Molly Nilsson – Twenty Twenty: “20/20 pop vision”


Molly Nilsson’s music is the apotheosis of a kind of fiercely independent, DIY, internet-friendly, ‘80s-tinged synth-pop. With her own label (Dark Skies Association), a scant social media presence and rejection of Spotify, and a handful of sketchy music vids and elevated karaoke-style performances, she’s managed to carve out – with auteur-like precision – a sonic space that’s entirely her own. On Twenty Twenty, her 8th album, she drifts around that space, exploring the personal and the political, the joyous and the despondent.

Way back in July, ‘Serious Flowers’ appeared, representing, not as a few properly mean YouTube commenters would have it, a “wtf moment”, but a loosening-up. Her vocals are a bit off, but speak, refreshingly, to a certain insouciance, like an emotionally-charged shower sing-song. Another single, ‘Slice of Lemon’, emerges, after the customary reverse cymbal fade-in, as…zesty, switched on. It tackles climate change but is full of breezy, wavering melodies. Eat that. ‘Gun Control’ on the other hand is more typical and a bit less oblique, with a lo-fi opening which gives way to limpid chords that help to really drive things home. A brief let-up comes halfway through in the shape of ‘Intermezzo: My Mental Motorcycle’: fairly skippable but it has a decently funky bass line.

Elsewhere, ‘I’m Your Fan’ is cloaked in an AM radio filter and predicated on naff synths; previous Nilsson songs have been made on one that cost 25 euros on eBay, whose slogan, incidentally, is “Find what makes you, you.” Well, those uncanny, second-hand sonics make Molly Nilsson, Molly Nilsson, and they work. ‘Days of Dust’ ramps up the cheese with some naff guitar – not to great effect, initially. But offset against the “pre-apocalypse” joy of opener ‘Every Night is New’, her voice emerges defiant – she’s ready to “get back up and run right into the fire”.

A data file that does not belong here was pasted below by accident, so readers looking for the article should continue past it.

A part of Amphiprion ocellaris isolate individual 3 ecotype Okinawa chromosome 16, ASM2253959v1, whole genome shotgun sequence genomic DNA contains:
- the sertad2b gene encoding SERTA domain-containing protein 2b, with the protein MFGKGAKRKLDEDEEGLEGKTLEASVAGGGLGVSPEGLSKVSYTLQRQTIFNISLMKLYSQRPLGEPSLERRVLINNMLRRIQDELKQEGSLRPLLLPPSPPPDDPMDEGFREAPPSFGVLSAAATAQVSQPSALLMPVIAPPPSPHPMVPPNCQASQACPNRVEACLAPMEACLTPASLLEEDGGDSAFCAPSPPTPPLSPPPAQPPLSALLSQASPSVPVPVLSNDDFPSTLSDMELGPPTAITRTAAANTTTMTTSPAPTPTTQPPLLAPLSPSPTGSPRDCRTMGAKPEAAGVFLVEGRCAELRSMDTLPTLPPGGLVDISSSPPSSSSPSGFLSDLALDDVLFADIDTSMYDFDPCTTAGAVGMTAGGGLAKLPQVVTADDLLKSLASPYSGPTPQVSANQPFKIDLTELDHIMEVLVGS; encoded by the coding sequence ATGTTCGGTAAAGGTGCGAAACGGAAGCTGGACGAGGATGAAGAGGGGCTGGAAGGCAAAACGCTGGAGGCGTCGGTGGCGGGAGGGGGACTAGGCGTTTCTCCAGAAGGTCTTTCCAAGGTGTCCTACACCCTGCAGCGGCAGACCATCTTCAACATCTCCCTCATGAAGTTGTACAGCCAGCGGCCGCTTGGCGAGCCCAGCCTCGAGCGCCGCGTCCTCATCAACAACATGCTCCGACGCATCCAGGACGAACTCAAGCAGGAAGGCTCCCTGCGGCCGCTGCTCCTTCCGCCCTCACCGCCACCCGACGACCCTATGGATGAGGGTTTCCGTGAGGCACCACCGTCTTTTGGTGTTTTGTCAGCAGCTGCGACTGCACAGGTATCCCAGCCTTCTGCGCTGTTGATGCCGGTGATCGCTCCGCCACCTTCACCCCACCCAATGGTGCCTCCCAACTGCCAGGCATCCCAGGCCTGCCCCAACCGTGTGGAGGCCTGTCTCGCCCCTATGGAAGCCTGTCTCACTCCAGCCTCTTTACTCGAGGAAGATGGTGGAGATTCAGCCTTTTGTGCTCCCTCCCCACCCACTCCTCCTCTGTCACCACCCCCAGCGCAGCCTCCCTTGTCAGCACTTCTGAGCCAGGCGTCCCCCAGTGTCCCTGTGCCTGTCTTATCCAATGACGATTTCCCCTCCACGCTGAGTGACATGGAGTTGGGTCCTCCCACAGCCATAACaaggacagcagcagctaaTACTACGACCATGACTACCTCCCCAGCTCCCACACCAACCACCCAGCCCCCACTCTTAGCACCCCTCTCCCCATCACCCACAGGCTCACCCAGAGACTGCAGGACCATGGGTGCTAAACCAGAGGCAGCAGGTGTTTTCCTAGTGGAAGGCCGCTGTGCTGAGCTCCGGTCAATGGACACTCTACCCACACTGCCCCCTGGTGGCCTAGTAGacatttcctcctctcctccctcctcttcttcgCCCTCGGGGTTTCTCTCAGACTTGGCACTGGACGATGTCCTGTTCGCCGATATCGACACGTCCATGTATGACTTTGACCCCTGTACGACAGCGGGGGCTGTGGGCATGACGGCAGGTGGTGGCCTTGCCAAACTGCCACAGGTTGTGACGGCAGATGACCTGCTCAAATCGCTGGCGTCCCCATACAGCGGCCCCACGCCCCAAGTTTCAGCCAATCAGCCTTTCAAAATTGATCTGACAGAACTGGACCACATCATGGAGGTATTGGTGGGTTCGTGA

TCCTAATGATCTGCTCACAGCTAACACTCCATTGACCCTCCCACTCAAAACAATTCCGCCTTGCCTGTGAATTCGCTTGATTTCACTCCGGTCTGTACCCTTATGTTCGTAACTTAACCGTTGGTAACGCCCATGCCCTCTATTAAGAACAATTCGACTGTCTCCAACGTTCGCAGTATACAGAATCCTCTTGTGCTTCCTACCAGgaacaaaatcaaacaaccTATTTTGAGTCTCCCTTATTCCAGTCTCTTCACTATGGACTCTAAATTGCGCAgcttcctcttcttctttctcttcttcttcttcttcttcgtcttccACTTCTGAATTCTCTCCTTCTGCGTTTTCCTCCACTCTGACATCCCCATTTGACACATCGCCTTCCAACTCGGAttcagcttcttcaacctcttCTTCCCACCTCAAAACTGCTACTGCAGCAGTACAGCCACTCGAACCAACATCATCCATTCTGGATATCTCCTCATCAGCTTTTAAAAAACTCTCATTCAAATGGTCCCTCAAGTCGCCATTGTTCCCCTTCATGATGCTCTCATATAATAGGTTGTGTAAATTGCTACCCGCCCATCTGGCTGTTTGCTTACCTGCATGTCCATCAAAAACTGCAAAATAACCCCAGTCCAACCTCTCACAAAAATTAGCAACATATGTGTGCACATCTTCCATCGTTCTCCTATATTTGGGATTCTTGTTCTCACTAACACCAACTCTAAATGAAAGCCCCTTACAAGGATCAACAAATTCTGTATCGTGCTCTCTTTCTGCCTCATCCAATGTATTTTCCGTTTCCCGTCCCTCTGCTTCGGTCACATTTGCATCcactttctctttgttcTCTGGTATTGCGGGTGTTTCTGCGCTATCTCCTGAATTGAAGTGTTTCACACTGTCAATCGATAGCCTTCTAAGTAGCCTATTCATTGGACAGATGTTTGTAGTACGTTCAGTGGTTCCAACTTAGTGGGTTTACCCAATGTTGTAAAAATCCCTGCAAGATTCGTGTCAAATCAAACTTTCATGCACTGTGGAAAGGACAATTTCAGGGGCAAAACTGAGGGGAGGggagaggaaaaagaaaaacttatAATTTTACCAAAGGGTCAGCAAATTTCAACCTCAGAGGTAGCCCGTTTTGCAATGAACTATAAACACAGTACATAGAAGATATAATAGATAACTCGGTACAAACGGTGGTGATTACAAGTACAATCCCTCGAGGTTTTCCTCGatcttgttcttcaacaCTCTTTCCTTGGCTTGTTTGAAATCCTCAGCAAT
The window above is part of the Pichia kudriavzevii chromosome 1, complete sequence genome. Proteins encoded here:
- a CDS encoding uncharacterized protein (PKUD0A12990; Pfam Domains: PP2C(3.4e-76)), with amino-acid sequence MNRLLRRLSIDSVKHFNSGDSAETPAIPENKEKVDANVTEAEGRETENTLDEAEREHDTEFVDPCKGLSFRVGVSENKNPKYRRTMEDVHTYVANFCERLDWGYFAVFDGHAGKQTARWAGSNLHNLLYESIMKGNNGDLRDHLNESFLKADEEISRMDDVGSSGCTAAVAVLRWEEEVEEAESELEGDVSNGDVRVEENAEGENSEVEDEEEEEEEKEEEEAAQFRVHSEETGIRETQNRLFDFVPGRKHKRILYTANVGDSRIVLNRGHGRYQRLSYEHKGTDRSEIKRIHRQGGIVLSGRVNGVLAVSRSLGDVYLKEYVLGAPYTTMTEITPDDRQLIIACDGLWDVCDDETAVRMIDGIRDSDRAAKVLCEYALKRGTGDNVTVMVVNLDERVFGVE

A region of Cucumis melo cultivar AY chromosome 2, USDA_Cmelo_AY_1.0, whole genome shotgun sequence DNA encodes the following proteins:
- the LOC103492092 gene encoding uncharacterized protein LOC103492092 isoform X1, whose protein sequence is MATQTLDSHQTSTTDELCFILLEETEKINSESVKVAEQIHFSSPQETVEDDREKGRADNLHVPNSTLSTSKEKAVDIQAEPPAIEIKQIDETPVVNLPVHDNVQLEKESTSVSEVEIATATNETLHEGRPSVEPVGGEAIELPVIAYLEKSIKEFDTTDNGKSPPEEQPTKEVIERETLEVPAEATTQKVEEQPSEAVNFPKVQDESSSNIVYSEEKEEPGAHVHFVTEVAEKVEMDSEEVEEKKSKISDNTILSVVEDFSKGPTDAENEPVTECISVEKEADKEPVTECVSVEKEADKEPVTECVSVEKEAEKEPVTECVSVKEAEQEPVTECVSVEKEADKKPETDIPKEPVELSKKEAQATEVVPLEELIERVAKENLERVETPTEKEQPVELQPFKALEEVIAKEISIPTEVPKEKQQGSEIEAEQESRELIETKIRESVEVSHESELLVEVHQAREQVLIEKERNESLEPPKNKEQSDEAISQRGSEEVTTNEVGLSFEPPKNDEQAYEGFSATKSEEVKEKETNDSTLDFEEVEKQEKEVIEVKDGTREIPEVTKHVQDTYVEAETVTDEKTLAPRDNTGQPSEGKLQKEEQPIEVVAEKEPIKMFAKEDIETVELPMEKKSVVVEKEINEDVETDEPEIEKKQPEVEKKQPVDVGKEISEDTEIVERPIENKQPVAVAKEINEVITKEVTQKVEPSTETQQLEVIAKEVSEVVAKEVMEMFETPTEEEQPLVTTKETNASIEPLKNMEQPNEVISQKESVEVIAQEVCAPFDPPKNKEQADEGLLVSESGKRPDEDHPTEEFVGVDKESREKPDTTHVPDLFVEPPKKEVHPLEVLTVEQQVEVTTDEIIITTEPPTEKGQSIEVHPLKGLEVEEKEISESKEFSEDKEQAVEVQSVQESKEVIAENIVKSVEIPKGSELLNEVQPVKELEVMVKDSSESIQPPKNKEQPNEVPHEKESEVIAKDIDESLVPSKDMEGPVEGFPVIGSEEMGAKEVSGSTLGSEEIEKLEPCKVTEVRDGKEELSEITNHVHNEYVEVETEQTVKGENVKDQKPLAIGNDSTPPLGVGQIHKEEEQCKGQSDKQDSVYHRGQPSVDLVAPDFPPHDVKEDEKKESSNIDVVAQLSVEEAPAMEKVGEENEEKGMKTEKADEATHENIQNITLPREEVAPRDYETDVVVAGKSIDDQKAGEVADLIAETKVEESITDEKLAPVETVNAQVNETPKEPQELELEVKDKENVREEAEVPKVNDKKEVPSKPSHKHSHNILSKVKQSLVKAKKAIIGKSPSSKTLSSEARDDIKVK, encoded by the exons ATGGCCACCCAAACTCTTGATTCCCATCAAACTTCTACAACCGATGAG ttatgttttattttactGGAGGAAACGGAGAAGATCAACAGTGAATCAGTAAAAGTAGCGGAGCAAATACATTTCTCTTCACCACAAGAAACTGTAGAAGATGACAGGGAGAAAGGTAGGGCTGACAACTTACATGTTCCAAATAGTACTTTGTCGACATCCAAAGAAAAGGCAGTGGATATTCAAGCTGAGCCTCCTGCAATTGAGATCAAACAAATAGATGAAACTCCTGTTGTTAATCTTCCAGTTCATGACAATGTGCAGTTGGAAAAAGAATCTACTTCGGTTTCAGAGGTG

Closer (and highlight, along with ‘Out of the Blue’) ‘Blinded by the Night’… oof. Definitely the sort of thing to soundtrack a city perambulation on a wintry night, the kind of thing you might hear added on top of the ending of a film like ‘Le Père Noël a les Yeux Bleus’. Like that Mac DeMarco tune put to an achronological farrago of scenes from ‘Masculin Féminin’, but a bit less obvious.

‘Twenty Twenty’ doesn’t have the ‘cool as’, slightly dour tumblr vibe of her work from a few years ago (or indeed that last link) but there’s a certain affinity with last year’s Imaginations. The constraints under which Nilsson operates do mean her songs can sound homogeneous. But the finalist logic that’s all too easy to reach for (and usually unhelpful to boot) which insists sinuously, “where’s the progression?”, needs to be binned, or at least set aside here, because ‘more of the same’ shouldn’t be cause for eye-rolling when it comes to Molly Nilsson and this set of 10 songs, with their 20/20 pop vision.

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